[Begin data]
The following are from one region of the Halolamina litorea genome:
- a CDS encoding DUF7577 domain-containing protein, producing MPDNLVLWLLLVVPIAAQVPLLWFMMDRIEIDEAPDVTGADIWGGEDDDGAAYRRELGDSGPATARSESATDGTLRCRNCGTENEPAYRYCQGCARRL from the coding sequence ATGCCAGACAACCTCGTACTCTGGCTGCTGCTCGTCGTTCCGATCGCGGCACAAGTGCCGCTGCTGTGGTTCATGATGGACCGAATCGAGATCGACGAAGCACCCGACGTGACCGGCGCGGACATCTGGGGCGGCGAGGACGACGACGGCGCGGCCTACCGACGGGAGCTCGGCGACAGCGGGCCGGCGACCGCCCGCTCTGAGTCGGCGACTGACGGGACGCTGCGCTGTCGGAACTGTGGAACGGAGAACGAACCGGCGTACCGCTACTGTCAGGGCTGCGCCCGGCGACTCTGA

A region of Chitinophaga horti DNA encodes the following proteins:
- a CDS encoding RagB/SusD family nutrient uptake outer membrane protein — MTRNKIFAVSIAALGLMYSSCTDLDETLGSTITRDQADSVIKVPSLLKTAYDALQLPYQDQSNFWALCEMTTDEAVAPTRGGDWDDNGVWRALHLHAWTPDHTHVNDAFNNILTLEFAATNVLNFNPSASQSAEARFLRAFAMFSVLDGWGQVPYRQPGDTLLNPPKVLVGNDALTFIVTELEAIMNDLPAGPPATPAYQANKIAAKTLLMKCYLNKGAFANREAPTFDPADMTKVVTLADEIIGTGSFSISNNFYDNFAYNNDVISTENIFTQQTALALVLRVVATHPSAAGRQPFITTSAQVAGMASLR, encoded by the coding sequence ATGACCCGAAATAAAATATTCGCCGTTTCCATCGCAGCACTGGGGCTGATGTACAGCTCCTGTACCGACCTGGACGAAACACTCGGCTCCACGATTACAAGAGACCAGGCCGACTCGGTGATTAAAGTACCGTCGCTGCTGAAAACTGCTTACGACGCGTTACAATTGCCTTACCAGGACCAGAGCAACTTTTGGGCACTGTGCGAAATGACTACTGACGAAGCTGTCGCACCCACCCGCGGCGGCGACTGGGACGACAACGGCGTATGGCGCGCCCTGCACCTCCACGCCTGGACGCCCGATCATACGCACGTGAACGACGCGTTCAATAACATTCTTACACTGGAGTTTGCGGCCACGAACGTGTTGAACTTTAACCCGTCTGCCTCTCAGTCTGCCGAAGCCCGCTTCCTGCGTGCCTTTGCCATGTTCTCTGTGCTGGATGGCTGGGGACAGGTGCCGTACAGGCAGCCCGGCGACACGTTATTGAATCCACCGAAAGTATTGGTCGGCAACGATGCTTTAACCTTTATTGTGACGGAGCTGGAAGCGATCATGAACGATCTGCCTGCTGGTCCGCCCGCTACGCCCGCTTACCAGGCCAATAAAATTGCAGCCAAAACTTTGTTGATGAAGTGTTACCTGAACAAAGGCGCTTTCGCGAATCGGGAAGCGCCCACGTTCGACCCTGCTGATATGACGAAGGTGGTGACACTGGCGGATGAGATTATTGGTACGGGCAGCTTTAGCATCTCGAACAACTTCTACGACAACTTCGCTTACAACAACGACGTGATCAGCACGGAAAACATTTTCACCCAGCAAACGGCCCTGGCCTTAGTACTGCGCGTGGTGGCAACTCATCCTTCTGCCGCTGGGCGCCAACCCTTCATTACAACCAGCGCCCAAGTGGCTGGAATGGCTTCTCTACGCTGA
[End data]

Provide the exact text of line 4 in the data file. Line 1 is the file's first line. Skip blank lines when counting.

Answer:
- a CDS encoding RagB/SusD family nutrient uptake outer membrane protein — MTRNKIFAVSIAALGLMYSSCTDLDETLGSTITRDQADSVIKVPSLLKTAYDALQLPYQDQSNFWALCEMTTDEAVAPTRGGDWDDNGVWRALHLHAWTPDHTHVNDAFNNILTLEFAATNVLNFNPSASQSAEARFLRAFAMFSVLDGWGQVPYRQPGDTLLNPPKVLVGNDALTFIVTELEAIMNDLPAGPPATPAYQANKIAAKTLLMKCYLNKGAFANREAPTFDPADMTKVVTLADEIIGTGSFSISNNFYDNFAYNNDVISTENIFTQQTALALVLRVVATHPSAAGRQPFITTSAQVAGMASLR, encoded by the coding sequence ATGACCCGAAATAAAATATTCGCCGTTTCCATCGCAGCACTGGGGCTGATGTACAGCTCCTGTACCGACCTGGACGAAACACTCGGCTCCACGATTACAAGAGACCAGGCCGACTCGGTGATTAAAGTACCGTCGCTGCTGAAAACTGCTTACGACGCGTTACAATTGCCTTACCAGGACCAGAGCAACTTTTGGGCACTGTGCGAAATGACTACTGACGAAGCTGTCGCACCCACCCGCGGCGGCGACTGGGACGACAACGGCGTATGGCGCGCCCTGCACCTCCACGCCTGGACGCCCGATCATACGCACGTGAACGACGCGTTCAATAACATTCTTACACTGGAGTTTGCGGCCACGAACGTGTTGAACTTTAACCCGTCTGCCTCTCAGTCTGCCGAAGCCCGCTTCCTGCGTGCCTTTGCCATGTTCTCTGTGCTGGATGGCTGGGGACAGGTGCCGTACAGGCAGCCCGGCGACACGTTATTGAATCCACCGAAAGTATTGGTCGGCAACGATGCTTTAACCTTTATTGTGACGGAGCTGGAAGCGATCATGAACGATCTGCCTGCTGGTCCGCCCGCTACGCCCGCTTACCAGGCCAATAAAATTGCAGCCAAAACTTTGTTGATGAAGTGTTACCTGAACAAAGGCGCTTTCGCGAATCGGGAAGCGCCCACGTTCGACCCTGCTGATATGACGAAGGTGGTGACACTGGCGGATGAGATTATTGGTACGGGCAGCTTTAGCATCTCGAACAACTTCTACGACAACTTCGCTTACAACAACGACGTGATCAGCACGGAAAACATTTTCACCCAGCAAACGGCCCTGGCCTTAGTACTGCGCGTGGTGGCAACTCATCCTTCTGCCGCTGGGCGCCAACCCTTCATTACAACCAGCGCCCAAGTGGCTGGAATGGCTTCTCTACGCTGA